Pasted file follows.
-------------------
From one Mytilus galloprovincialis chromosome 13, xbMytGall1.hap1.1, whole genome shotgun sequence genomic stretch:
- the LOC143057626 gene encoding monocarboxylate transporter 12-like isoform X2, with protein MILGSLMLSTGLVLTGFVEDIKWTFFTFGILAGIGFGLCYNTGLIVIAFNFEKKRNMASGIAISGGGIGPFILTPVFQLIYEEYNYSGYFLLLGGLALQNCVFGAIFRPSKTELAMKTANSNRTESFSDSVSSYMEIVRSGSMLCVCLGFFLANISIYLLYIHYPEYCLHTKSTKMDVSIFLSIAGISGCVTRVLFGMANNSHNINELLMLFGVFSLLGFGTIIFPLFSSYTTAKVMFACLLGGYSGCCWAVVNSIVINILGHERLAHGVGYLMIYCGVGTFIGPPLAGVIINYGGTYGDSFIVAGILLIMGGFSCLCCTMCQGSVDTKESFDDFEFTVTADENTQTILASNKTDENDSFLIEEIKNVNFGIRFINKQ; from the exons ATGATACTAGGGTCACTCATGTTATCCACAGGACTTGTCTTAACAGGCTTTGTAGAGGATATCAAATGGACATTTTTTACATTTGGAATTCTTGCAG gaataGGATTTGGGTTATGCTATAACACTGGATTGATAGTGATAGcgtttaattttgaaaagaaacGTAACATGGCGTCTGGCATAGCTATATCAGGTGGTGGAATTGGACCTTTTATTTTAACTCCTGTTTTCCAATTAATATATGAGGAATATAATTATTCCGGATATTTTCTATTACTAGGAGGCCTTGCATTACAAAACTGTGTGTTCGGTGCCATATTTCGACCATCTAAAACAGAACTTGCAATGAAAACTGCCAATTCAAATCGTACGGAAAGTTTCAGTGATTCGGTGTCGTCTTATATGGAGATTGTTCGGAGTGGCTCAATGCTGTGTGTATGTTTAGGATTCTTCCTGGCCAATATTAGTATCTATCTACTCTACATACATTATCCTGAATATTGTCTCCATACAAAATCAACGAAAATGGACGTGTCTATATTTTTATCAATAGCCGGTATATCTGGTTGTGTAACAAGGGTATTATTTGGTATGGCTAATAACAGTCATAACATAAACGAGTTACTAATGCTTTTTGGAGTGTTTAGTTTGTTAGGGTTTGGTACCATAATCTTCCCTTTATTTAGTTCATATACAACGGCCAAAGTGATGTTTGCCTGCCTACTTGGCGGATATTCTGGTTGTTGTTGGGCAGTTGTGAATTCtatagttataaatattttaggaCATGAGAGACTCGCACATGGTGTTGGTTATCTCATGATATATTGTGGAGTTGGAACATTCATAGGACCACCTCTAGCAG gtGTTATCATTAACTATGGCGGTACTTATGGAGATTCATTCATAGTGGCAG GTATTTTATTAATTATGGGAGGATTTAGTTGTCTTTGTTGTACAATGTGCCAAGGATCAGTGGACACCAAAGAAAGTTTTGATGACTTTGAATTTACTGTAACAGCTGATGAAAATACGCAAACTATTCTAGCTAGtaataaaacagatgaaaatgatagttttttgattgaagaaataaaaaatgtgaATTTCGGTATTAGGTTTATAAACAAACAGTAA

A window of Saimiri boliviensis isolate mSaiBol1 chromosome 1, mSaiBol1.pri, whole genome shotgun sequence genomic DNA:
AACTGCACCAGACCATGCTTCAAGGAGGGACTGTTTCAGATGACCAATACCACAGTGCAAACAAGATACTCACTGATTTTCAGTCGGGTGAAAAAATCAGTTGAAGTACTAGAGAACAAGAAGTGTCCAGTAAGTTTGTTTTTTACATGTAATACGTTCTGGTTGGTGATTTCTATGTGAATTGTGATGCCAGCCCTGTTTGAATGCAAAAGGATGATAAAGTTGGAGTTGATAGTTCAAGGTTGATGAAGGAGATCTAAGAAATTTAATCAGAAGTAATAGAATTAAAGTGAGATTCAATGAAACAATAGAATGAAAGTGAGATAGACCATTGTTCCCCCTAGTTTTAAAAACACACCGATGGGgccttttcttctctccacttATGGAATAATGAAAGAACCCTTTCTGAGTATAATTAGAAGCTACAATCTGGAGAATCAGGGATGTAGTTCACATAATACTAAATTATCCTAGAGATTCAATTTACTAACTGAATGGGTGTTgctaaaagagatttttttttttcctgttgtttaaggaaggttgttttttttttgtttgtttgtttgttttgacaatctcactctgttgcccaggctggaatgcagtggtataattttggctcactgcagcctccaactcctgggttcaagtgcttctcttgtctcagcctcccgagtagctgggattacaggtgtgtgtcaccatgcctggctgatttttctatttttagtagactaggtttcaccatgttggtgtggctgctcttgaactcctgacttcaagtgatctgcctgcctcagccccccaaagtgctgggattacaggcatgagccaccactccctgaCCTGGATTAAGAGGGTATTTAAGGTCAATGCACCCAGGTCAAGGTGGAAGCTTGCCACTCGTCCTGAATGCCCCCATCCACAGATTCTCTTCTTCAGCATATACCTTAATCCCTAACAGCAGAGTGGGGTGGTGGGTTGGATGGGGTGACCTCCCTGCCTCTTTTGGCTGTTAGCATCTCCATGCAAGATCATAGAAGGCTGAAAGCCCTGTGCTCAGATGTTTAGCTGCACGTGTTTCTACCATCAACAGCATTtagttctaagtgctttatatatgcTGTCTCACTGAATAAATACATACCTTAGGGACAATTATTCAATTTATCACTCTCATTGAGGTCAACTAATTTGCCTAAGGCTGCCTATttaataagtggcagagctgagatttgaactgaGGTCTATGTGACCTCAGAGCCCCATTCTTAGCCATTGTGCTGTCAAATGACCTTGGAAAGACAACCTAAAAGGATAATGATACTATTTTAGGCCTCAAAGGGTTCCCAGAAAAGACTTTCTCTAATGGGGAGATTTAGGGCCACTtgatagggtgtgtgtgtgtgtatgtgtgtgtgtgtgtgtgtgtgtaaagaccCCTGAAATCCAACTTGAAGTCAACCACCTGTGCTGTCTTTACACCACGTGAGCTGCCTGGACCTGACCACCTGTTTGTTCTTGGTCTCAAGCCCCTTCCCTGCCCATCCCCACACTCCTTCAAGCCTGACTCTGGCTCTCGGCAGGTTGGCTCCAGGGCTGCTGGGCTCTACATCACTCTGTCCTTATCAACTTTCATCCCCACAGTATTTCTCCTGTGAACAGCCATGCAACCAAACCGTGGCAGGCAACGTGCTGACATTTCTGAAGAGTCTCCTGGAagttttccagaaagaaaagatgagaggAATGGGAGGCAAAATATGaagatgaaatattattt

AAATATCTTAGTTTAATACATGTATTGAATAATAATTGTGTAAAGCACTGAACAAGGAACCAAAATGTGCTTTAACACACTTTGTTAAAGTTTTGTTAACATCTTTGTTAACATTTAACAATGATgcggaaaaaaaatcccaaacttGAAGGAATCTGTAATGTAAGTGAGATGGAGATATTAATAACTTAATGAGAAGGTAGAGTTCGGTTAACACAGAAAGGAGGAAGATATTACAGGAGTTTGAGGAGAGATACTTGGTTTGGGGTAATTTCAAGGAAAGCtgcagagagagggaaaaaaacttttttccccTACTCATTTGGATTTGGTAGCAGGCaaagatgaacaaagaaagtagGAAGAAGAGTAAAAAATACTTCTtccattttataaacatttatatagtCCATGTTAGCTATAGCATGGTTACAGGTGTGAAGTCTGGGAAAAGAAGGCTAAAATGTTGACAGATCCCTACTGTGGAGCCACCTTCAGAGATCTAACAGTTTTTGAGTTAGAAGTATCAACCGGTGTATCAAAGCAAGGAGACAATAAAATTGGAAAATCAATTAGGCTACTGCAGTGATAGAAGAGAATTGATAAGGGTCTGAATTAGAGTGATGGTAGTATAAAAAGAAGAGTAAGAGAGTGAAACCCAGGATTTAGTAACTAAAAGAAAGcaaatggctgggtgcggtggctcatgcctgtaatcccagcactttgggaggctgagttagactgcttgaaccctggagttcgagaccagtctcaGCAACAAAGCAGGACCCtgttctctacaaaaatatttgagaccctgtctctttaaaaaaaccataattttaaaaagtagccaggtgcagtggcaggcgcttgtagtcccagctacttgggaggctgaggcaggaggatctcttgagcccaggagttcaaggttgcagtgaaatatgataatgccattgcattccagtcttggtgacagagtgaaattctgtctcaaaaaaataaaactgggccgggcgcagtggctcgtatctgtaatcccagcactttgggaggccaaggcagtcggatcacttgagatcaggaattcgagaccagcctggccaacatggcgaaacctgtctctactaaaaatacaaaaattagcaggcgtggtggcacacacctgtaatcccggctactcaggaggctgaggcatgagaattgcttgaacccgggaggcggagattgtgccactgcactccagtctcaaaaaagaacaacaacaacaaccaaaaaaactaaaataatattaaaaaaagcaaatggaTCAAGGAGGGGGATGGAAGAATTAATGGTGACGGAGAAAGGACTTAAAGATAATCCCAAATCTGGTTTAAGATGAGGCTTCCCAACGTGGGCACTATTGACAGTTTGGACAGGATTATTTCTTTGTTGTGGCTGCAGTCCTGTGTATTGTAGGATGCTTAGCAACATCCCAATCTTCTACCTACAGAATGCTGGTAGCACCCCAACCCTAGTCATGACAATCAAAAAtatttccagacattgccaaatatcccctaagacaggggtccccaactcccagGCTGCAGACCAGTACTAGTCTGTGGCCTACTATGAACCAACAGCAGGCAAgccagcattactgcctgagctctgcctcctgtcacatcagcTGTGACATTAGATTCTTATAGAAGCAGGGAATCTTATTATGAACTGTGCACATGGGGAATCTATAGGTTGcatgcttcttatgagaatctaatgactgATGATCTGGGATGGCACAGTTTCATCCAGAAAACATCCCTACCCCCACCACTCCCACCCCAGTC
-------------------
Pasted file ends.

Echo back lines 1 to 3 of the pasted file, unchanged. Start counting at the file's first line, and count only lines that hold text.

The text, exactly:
From one Mytilus galloprovincialis chromosome 13, xbMytGall1.hap1.1, whole genome shotgun sequence genomic stretch:
- the LOC143057626 gene encoding monocarboxylate transporter 12-like isoform X2, with protein MILGSLMLSTGLVLTGFVEDIKWTFFTFGILAGIGFGLCYNTGLIVIAFNFEKKRNMASGIAISGGGIGPFILTPVFQLIYEEYNYSGYFLLLGGLALQNCVFGAIFRPSKTELAMKTANSNRTESFSDSVSSYMEIVRSGSMLCVCLGFFLANISIYLLYIHYPEYCLHTKSTKMDVSIFLSIAGISGCVTRVLFGMANNSHNINELLMLFGVFSLLGFGTIIFPLFSSYTTAKVMFACLLGGYSGCCWAVVNSIVINILGHERLAHGVGYLMIYCGVGTFIGPPLAGVIINYGGTYGDSFIVAGILLIMGGFSCLCCTMCQGSVDTKESFDDFEFTVTADENTQTILASNKTDENDSFLIEEIKNVNFGIRFINKQ; from the exons ATGATACTAGGGTCACTCATGTTATCCACAGGACTTGTCTTAACAGGCTTTGTAGAGGATATCAAATGGACATTTTTTACATTTGGAATTCTTGCAG gaataGGATTTGGGTTATGCTATAACACTGGATTGATAGTGATAGcgtttaattttgaaaagaaacGTAACATGGCGTCTGGCATAGCTATATCAGGTGGTGGAATTGGACCTTTTATTTTAACTCCTGTTTTCCAATTAATATATGAGGAATATAATTATTCCGGATATTTTCTATTACTAGGAGGCCTTGCATTACAAAACTGTGTGTTCGGTGCCATATTTCGACCATCTAAAACAGAACTTGCAATGAAAACTGCCAATTCAAATCGTACGGAAAGTTTCAGTGATTCGGTGTCGTCTTATATGGAGATTGTTCGGAGTGGCTCAATGCTGTGTGTATGTTTAGGATTCTTCCTGGCCAATATTAGTATCTATCTACTCTACATACATTATCCTGAATATTGTCTCCATACAAAATCAACGAAAATGGACGTGTCTATATTTTTATCAATAGCCGGTATATCTGGTTGTGTAACAAGGGTATTATTTGGTATGGCTAATAACAGTCATAACATAAACGAGTTACTAATGCTTTTTGGAGTGTTTAGTTTGTTAGGGTTTGGTACCATAATCTTCCCTTTATTTAGTTCATATACAACGGCCAAAGTGATGTTTGCCTGCCTACTTGGCGGATATTCTGGTTGTTGTTGGGCAGTTGTGAATTCtatagttataaatattttaggaCATGAGAGACTCGCACATGGTGTTGGTTATCTCATGATATATTGTGGAGTTGGAACATTCATAGGACCACCTCTAGCAG gtGTTATCATTAACTATGGCGGTACTTATGGAGATTCATTCATAGTGGCAG GTATTTTATTAATTATGGGAGGATTTAGTTGTCTTTGTTGTACAATGTGCCAAGGATCAGTGGACACCAAAGAAAGTTTTGATGACTTTGAATTTACTGTAACAGCTGATGAAAATACGCAAACTATTCTAGCTAGtaataaaacagatgaaaatgatagttttttgattgaagaaataaaaaatgtgaATTTCGGTATTAGGTTTATAAACAAACAGTAA

A window of Saimiri boliviensis isolate mSaiBol1 chromosome 1, mSaiBol1.pri, whole genome shotgun sequence genomic DNA: